All the SqlAlchemy mapper select variants (select, select_by, selectone, selectone_by, selectfirst, selectfirst_by) are available. See the SqlAlchemy documentation (sql construction and data mapping) for details.
Modifying objects is also intuitive:
>>> user = _
>>> user.email = 'basepair+nospam@example.edu'
>>> db.flush()
(SqlSoup leverages the sophisticated SqlAlchemy unit-of-work code, so multiple updates to a single object will be turned into a single UPDATE statement when you flush.)
To finish covering the basics, let's insert a new loan, then delete it:
>>> book_id = db.books.selectfirst(db.books.c.title=='Regional Variation in Moss').id
>>> db.loans.insert(book_id=book_id, user_name=user.name)
MappedLoans(book_id=2,user_name='Bhargan Basepair',loan_date=None)
>>> db.flush()

>>> loan = db.loans.selectone_by(book_id=2, user_name='Bhargan Basepair')
>>> db.delete(loan)
>>> db.flush()






Saturday, April 08, 2006

Database Replication

I spent some time yesterday researching (free) database replication options. Judging from the newsgroup posts I saw, there's a lot of confusion out there. The most common use case appears to be failover, i.e., you want to minimize downtime in the face of software or hardware failure by replicating your data across multiple machines. But, the most commonly-used options are completely inappropriate for this purpose.

As Josh Berkus explained, there are two "dimensions" to replication: synchronous vs async, and master/slave vs multimaster.

For a failover solution, if you want database B to take over from database A in case of failure, with no data loss, only synchronous solutions make sense. By definition, asynchronous replication means that database A can commit a transaction before those changes are also committed to database B. If A happens to fail between commit and replication, you've lost data. If that's not acceptable for you, then neither is async replication.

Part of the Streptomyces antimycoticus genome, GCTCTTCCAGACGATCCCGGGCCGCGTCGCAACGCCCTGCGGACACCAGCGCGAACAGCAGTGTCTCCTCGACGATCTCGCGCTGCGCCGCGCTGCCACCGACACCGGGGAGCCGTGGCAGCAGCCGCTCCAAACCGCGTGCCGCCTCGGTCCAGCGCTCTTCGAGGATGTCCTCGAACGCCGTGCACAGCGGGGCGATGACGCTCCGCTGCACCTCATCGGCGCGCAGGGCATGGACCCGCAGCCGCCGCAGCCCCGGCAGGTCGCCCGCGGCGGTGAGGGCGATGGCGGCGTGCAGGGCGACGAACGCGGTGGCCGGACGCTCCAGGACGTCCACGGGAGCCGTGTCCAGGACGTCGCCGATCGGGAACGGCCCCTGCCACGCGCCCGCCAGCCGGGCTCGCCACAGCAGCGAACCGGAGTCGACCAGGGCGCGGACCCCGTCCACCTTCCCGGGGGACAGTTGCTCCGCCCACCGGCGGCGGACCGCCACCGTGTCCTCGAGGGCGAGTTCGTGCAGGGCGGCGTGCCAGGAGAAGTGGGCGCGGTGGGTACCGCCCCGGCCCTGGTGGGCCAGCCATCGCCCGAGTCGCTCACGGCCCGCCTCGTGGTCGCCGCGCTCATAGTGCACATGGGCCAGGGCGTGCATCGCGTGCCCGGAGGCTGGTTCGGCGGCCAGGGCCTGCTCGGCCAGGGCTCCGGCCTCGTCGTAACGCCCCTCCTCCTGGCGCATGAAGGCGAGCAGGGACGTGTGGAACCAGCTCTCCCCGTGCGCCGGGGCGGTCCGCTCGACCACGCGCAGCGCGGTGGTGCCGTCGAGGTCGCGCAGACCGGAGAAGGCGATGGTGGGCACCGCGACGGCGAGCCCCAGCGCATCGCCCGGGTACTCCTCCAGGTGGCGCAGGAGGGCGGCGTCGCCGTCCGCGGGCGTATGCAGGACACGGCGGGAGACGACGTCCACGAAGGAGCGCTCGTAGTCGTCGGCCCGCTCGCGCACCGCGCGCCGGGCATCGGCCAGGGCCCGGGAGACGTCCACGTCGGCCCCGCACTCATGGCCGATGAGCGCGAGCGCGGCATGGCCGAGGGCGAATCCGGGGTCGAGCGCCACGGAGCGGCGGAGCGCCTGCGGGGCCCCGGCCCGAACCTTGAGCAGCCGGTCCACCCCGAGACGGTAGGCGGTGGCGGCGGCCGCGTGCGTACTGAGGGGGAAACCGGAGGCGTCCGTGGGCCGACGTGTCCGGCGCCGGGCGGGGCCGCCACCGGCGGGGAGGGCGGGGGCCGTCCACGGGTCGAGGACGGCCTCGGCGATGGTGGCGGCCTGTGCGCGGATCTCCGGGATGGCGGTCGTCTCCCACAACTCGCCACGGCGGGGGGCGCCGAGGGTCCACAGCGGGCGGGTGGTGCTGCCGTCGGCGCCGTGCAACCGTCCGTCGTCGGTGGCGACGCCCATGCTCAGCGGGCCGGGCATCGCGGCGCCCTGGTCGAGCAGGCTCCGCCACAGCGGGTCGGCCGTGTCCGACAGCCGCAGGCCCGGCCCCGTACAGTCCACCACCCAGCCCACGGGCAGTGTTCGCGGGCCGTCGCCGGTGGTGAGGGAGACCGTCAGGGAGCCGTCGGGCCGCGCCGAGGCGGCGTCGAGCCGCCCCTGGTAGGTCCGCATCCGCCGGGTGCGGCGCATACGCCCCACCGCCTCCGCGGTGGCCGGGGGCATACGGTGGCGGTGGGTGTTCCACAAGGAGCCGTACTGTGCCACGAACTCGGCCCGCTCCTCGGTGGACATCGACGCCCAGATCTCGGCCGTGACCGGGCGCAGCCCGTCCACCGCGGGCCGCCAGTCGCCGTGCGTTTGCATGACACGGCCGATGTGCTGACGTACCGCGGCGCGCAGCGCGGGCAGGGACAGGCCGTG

Be aware that the most popular replication solutions for both PostgreSQL and MySQL are asynchronous.

  • In part because of the contributions by the likes of Fujitsu and Affilas (.org and .info registrar), Slony-I is the most high-profile replication solution for PostgreSQL. Slony-I provides only asynchronous replication.
  • MySQL replication is also asynchronous.

So what are the options for synchronous replication?

  • MySQL "clustering" appears to allow for synchronous replication, but requires use of the separate NDB storage engine, which has a long list of limitations vs MyISAM or InnoDB. (No foreign key support, no triggers, basically none of the features MySQL has been adding for the past few years. Oh, and you need enough RAM to hold your entire database twice over.)
  • PgCluster for postgresql seems fairly mature, but the 1.3 (8.0-based) and 1.5 (8.1-based) versions still aren't out of beta. PgCluster also patches the postgresql source directly, which makes me a little nervous.
  • Another option is something like pgpool, which multiplexes updates across multiple databases. The biggest limitation of this approach is that you're on your own for recovery, i.e., after A goes down and you switch to B alone, how do you get A back in sync? A fairly common approach is to combine pgpool with Slony-I async replication for recovery.

The bottom line is, high availability isn't as simple as adding whatever "replication" solution you first run across. You need to understand what the different kinds of replication are, and which are appropriate to your specific situation.